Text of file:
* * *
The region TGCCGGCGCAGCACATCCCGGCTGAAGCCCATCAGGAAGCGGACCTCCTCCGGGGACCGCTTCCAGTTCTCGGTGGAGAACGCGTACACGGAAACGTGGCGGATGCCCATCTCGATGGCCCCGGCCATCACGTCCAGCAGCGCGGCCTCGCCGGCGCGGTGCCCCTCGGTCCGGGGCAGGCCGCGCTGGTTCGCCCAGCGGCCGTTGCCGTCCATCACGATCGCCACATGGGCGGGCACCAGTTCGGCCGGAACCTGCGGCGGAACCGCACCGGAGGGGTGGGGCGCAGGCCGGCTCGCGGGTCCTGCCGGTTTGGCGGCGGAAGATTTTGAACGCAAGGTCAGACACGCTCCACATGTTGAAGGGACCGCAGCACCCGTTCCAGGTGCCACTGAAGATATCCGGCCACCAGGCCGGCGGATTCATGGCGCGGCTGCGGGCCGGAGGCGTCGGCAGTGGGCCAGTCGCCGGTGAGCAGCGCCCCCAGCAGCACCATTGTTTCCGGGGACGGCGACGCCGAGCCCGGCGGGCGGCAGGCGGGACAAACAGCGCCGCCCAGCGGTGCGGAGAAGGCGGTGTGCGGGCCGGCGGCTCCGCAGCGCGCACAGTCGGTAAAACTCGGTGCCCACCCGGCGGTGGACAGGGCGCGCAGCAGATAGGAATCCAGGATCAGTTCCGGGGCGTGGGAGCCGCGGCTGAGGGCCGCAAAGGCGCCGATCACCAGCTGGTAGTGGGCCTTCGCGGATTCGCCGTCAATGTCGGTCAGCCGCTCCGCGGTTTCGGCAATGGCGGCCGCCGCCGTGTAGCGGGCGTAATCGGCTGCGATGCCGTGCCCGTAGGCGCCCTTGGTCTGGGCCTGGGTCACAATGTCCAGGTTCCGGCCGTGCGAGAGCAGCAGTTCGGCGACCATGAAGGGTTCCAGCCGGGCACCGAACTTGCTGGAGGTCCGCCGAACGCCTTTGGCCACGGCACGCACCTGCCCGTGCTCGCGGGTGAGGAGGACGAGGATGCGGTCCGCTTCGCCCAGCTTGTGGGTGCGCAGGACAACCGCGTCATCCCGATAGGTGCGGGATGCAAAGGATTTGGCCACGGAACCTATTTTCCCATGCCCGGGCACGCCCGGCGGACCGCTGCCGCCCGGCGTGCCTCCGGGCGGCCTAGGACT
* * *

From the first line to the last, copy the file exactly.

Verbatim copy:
The region TGCCGGCGCAGCACATCCCGGCTGAAGCCCATCAGGAAGCGGACCTCCTCCGGGGACCGCTTCCAGTTCTCGGTGGAGAACGCGTACACGGAAACGTGGCGGATGCCCATCTCGATGGCCCCGGCCATCACGTCCAGCAGCGCGGCCTCGCCGGCGCGGTGCCCCTCGGTCCGGGGCAGGCCGCGCTGGTTCGCCCAGCGGCCGTTGCCGTCCATCACGATCGCCACATGGGCGGGCACCAGTTCGGCCGGAACCTGCGGCGGAACCGCACCGGAGGGGTGGGGCGCAGGCCGGCTCGCGGGTCCTGCCGGTTTGGCGGCGGAAGATTTTGAACGCAAGGTCAGACACGCTCCACATGTTGAAGGGACCGCAGCACCCGTTCCAGGTGCCACTGAAGATATCCGGCCACCAGGCCGGCGGATTCATGGCGCGGCTGCGGGCCGGAGGCGTCGGCAGTGGGCCAGTCGCCGGTGAGCAGCGCCCCCAGCAGCACCATTGTTTCCGGGGACGGCGACGCCGAGCCCGGCGGGCGGCAGGCGGGACAAACAGCGCCGCCCAGCGGTGCGGAGAAGGCGGTGTGCGGGCCGGCGGCTCCGCAGCGCGCACAGTCGGTAAAACTCGGTGCCCACCCGGCGGTGGACAGGGCGCGCAGCAGATAGGAATCCAGGATCAGTTCCGGGGCGTGGGAGCCGCGGCTGAGGGCCGCAAAGGCGCCGATCACCAGCTGGTAGTGGGCCTTCGCGGATTCGCCGTCAATGTCGGTCAGCCGCTCCGCGGTTTCGGCAATGGCGGCCGCCGCCGTGTAGCGGGCGTAATCGGCTGCGATGCCGTGCCCGTAGGCGCCCTTGGTCTGGGCCTGGGTCACAATGTCCAGGTTCCGGCCGTGCGAGAGCAGCAGTTCGGCGACCATGAAGGGTTCCAGCCGGGCACCGAACTTGCTGGAGGTCCGCCGAACGCCTTTGGCCACGGCACGCACCTGCCCGTGCTCGCGGGTGAGGAGGACGAGGATGCGGTCCGCTTCGCCCAGCTTGTGGGTGCGCAGGACAACCGCGTCATCCCGATAGGTGCGGGATGCAAAGGATTTGGCCACGGAACCTATTTTCCCATGCCCGGGCACGCCCGGCGGACCGCTGCCGCCCGGCGTGCCTCCGGGCGGCCTAGGACT